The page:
thinking like a customer

thinking like a customer

The Multiplier Effect (Part I)

By on August 5, 2009

The more you do something, the better you get at it. We are familiar with this concept in sports and music, because the more you practice, the better you become. The same thing applies in leading your organization to become more customer-centered.

In economics, a multiplier effect describes the degree of change in one variable that is caused by another variable. Geoff Colvin, however, inĀ Talent Is Overrated, writes about a more important multiplier effect concept that was developed at Cornell University in its research into how world-class achievers become better than everybody else. The research focuses on how "a very small advantage in some field can spark a series of events that produce far larger advantages." This advantage becomes the variable that triggers an exponential, rather than linear, improvement in skill that results in the outstanding achievement.

"World-class achievers are driven to improve, but most of them didn't start out that way." Success, in other words, is not from innate talent. Anders Ericsson's study of violinists proved that those who practiced for more hours became more proficient. This isn't difficult to grasp in everyday life, is it? Somehow we must transfer this idea to business and to techniques for continuous improvement with customers. The effect of practice is cumulative.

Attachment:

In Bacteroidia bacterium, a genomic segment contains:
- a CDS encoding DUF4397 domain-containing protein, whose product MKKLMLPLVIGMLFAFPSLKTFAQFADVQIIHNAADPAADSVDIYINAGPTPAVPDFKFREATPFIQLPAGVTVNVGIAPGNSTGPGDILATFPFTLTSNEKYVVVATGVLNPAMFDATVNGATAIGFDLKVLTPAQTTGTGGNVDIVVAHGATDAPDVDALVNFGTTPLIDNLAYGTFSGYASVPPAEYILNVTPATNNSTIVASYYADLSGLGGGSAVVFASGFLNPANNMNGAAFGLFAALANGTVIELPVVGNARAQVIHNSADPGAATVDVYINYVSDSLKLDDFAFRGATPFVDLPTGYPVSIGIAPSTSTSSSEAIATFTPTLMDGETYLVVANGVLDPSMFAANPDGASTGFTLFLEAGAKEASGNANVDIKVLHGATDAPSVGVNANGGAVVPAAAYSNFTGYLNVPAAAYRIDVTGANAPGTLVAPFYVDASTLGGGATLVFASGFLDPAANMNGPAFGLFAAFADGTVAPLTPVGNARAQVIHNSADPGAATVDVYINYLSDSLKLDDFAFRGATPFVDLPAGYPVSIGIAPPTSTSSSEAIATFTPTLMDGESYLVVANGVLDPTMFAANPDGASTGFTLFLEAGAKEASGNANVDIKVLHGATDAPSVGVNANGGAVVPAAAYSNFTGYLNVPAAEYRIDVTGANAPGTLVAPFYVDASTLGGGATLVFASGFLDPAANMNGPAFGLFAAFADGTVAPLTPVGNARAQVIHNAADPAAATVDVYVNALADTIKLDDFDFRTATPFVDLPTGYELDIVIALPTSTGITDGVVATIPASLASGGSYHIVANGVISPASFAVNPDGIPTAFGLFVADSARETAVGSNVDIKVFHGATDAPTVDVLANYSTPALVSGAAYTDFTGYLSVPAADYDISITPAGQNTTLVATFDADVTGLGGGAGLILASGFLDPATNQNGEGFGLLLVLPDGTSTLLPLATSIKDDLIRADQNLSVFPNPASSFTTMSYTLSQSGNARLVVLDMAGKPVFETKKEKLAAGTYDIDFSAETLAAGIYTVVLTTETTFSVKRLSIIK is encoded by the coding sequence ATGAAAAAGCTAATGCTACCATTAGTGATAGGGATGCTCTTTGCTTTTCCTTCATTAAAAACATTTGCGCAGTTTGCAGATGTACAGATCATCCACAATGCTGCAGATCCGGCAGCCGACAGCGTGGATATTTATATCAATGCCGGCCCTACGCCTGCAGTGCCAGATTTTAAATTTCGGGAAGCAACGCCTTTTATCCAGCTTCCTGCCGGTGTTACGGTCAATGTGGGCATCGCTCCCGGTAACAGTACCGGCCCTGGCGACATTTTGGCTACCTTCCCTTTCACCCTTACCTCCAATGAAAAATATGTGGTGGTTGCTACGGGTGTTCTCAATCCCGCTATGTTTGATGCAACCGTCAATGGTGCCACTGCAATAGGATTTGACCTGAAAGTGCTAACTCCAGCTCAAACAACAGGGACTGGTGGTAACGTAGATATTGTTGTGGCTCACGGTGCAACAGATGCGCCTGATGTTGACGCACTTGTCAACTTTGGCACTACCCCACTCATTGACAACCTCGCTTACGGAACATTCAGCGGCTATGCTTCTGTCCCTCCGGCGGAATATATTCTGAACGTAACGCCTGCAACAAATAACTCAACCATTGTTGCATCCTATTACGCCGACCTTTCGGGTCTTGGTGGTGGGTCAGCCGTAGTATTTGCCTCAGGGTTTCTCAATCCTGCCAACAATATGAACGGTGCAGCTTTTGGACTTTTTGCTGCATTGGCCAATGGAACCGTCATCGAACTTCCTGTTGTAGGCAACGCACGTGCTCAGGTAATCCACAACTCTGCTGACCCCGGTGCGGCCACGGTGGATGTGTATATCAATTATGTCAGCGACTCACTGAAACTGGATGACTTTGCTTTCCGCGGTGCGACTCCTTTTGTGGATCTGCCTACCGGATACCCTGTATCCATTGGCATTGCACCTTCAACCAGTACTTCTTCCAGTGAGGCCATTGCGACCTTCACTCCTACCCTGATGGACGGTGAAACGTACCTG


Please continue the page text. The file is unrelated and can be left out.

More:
Colvin writes about Deliberate Practice, which can be understood by analyzing sports, music, games such as chess, and many other aspects of life. It goes far beyond hard work and must be directed at the aspects of any performance that are most important to success. Unlike casual practice (hitting golf balls without studying how to improve, for example), deliberate practice can be challenging because it requires constant feedback and mental concentration. But it works. "More of it equals better performance. Tons of it equals great performance."

Now, transfer that concept to your business. If you are going to get better at something, shouldn't it be related to your customers? But deliberate practice is not automatically built into most organizations' work. It must be structured to give us immediate feedback on how to improve our abilities (not annual performance reviews). It must have a long-term, organization-wide view, not the short-term approach of following one transaction with another. It has to be goal-oriented. It must be driven by a feeling that you can always improve and that must be a core belief that is owned by everyone.

The opportunities are many but the multiplier effect requires commitment. Part II of this post will discuss how your organization can make customer-centricity take off even more quickly than expected. The journey begins, of course, by instilling in your organization the techniques for thinking like a customer. But you will not get better at it unless you practice, so believe in the critical relationship of deliberate practice to extraordinary performance. Without a systematic approach, organizations are reduced to naively counting on customer excellence happening through individual transactions, rather than the exponential outcome produced by the multiplier effect. The source of great performance is not individual deeds, but a culture that believes in and practices customer-centricity.


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